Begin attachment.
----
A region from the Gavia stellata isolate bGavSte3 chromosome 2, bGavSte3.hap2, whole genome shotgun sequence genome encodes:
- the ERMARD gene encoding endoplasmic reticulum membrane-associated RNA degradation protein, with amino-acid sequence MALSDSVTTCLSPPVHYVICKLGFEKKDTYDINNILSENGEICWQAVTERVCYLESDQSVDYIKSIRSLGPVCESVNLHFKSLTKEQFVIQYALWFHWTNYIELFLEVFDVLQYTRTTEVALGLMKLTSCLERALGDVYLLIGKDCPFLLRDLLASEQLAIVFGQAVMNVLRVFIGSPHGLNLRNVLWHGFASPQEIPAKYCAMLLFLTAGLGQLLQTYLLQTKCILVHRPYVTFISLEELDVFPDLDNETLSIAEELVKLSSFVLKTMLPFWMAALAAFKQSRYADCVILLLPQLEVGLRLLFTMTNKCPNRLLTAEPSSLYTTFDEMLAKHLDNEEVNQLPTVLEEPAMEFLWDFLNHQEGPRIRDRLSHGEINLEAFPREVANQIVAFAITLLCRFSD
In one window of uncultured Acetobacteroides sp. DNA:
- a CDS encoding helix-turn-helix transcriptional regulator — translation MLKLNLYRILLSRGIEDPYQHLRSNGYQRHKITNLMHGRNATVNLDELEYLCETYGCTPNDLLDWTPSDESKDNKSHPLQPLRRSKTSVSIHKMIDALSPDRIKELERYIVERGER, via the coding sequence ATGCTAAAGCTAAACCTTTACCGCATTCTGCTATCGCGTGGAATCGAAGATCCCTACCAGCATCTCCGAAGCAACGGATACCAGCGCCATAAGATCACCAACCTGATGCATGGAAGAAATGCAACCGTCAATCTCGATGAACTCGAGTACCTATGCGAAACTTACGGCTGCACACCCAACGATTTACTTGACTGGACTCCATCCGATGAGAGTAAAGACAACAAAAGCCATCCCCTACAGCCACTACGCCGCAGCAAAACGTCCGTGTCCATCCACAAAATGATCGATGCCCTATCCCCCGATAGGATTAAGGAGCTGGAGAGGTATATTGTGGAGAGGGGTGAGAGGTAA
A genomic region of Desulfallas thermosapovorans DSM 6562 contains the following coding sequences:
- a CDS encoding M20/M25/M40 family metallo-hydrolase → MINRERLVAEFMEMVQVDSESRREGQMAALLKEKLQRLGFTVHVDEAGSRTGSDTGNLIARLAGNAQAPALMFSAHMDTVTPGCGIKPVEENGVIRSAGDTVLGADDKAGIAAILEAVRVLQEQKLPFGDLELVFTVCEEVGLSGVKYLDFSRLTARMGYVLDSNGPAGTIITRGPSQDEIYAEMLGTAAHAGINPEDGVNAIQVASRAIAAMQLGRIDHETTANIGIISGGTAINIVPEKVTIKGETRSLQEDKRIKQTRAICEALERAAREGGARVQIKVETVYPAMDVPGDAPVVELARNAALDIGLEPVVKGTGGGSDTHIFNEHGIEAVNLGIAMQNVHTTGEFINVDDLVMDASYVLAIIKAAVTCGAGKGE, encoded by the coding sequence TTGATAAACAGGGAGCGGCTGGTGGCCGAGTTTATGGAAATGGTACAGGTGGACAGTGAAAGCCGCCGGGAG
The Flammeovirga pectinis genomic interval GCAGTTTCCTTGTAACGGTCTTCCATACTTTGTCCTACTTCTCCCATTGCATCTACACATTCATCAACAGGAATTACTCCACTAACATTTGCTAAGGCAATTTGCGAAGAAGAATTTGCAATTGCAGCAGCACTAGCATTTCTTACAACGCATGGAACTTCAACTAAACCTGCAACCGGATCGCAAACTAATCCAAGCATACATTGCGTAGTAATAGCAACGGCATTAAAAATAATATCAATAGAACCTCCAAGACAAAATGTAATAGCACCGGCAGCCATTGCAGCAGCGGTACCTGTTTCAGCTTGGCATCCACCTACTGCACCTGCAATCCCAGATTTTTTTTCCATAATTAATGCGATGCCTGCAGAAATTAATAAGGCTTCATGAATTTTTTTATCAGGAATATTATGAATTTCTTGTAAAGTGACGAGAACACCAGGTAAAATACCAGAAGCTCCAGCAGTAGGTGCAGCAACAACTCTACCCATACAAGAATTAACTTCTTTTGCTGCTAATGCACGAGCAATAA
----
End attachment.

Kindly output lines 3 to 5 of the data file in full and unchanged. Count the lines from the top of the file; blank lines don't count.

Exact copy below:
In one window of uncultured Acetobacteroides sp. DNA:
- a CDS encoding helix-turn-helix transcriptional regulator — translation MLKLNLYRILLSRGIEDPYQHLRSNGYQRHKITNLMHGRNATVNLDELEYLCETYGCTPNDLLDWTPSDESKDNKSHPLQPLRRSKTSVSIHKMIDALSPDRIKELERYIVERGER, via the coding sequence ATGCTAAAGCTAAACCTTTACCGCATTCTGCTATCGCGTGGAATCGAAGATCCCTACCAGCATCTCCGAAGCAACGGATACCAGCGCCATAAGATCACCAACCTGATGCATGGAAGAAATGCAACCGTCAATCTCGATGAACTCGAGTACCTATGCGAAACTTACGGCTGCACACCCAACGATTTACTTGACTGGACTCCATCCGATGAGAGTAAAGACAACAAAAGCCATCCCCTACAGCCACTACGCCGCAGCAAAACGTCCGTGTCCATCCACAAAATGATCGATGCCCTATCCCCCGATAGGATTAAGGAGCTGGAGAGGTATATTGTGGAGAGGGGTGAGAGGTAA
A genomic region of Desulfallas thermosapovorans DSM 6562 contains the following coding sequences: